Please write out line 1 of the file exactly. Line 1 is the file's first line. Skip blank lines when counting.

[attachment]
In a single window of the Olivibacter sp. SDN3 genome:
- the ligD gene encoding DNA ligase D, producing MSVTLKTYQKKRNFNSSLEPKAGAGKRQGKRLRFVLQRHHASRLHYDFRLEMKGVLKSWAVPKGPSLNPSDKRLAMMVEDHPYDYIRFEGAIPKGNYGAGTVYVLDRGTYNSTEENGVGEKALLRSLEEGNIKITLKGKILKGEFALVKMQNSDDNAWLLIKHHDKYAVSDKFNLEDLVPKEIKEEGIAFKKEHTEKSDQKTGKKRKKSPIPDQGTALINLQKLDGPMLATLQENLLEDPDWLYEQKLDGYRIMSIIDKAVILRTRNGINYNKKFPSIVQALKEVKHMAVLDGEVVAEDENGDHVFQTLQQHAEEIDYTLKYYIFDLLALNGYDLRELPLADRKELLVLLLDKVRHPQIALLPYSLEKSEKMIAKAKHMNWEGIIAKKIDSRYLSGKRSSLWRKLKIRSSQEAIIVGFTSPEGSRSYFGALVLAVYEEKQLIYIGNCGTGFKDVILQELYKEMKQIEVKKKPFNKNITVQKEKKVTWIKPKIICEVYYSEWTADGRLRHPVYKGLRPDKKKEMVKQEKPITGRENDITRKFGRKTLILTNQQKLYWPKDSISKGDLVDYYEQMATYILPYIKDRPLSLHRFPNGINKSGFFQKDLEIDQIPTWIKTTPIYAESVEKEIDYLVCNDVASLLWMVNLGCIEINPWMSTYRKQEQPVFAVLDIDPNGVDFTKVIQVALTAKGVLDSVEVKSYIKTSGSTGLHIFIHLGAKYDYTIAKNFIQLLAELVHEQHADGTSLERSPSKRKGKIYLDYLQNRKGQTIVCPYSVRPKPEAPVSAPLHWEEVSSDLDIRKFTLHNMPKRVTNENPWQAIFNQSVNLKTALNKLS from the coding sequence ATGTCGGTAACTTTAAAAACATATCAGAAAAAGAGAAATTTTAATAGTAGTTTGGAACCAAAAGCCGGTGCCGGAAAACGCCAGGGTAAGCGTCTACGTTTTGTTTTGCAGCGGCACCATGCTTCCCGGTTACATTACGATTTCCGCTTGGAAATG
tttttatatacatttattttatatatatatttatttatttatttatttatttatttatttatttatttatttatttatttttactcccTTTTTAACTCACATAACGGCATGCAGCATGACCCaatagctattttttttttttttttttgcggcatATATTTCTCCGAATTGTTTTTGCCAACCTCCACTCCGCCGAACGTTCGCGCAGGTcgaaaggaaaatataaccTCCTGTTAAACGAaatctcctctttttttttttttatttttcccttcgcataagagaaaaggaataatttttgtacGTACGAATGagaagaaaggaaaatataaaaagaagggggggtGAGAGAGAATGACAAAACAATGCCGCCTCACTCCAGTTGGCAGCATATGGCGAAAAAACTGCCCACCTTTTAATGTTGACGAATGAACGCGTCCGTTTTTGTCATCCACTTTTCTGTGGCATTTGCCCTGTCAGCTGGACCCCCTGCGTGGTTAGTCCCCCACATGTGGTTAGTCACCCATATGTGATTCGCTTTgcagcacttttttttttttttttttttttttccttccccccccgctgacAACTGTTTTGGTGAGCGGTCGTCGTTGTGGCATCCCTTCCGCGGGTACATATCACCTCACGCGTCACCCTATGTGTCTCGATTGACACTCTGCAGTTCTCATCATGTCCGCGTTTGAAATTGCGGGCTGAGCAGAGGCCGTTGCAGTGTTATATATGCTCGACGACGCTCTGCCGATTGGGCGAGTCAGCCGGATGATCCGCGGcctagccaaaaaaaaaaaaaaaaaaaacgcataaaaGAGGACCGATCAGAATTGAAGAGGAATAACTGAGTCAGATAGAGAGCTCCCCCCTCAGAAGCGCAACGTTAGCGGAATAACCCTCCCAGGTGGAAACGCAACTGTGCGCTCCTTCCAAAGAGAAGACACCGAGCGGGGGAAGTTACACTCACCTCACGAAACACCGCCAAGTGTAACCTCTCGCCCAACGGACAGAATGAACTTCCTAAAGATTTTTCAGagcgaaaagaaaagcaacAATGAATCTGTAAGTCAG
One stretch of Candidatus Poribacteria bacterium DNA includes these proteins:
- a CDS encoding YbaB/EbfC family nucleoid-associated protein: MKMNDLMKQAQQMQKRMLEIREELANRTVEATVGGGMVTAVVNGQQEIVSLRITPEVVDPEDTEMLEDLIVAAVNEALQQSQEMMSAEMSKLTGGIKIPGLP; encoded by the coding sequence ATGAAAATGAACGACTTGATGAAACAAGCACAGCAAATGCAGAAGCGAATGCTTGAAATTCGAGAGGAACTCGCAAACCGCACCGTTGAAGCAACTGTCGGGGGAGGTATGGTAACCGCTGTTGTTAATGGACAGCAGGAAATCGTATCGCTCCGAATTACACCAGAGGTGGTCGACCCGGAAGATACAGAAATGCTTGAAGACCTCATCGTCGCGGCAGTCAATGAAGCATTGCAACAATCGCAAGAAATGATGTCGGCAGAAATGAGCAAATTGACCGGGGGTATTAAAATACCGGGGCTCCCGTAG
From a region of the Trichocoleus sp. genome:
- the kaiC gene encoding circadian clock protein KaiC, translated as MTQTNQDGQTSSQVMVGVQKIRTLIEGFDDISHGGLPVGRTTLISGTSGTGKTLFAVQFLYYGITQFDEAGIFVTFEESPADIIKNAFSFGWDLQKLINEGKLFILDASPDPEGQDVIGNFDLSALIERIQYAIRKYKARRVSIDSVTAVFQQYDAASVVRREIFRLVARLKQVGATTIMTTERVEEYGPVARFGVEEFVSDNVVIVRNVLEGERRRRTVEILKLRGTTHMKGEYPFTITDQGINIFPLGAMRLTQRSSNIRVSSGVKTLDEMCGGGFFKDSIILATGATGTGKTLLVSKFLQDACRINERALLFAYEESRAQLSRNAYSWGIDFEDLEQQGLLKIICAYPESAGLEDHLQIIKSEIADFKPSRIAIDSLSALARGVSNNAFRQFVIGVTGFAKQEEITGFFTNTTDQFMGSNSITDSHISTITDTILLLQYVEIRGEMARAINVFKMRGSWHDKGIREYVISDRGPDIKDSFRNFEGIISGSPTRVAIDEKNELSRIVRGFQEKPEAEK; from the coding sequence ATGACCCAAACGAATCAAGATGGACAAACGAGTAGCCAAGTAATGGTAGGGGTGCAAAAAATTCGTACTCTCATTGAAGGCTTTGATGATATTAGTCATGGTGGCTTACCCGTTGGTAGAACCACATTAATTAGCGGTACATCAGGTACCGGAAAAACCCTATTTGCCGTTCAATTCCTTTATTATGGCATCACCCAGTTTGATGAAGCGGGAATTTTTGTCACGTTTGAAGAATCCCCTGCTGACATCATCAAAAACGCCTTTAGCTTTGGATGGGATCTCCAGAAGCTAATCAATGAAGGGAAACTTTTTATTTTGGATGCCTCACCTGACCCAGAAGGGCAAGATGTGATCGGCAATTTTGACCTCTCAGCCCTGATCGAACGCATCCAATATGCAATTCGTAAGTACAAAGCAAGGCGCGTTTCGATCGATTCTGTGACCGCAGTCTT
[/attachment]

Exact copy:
In a single window of the Olivibacter sp. SDN3 genome: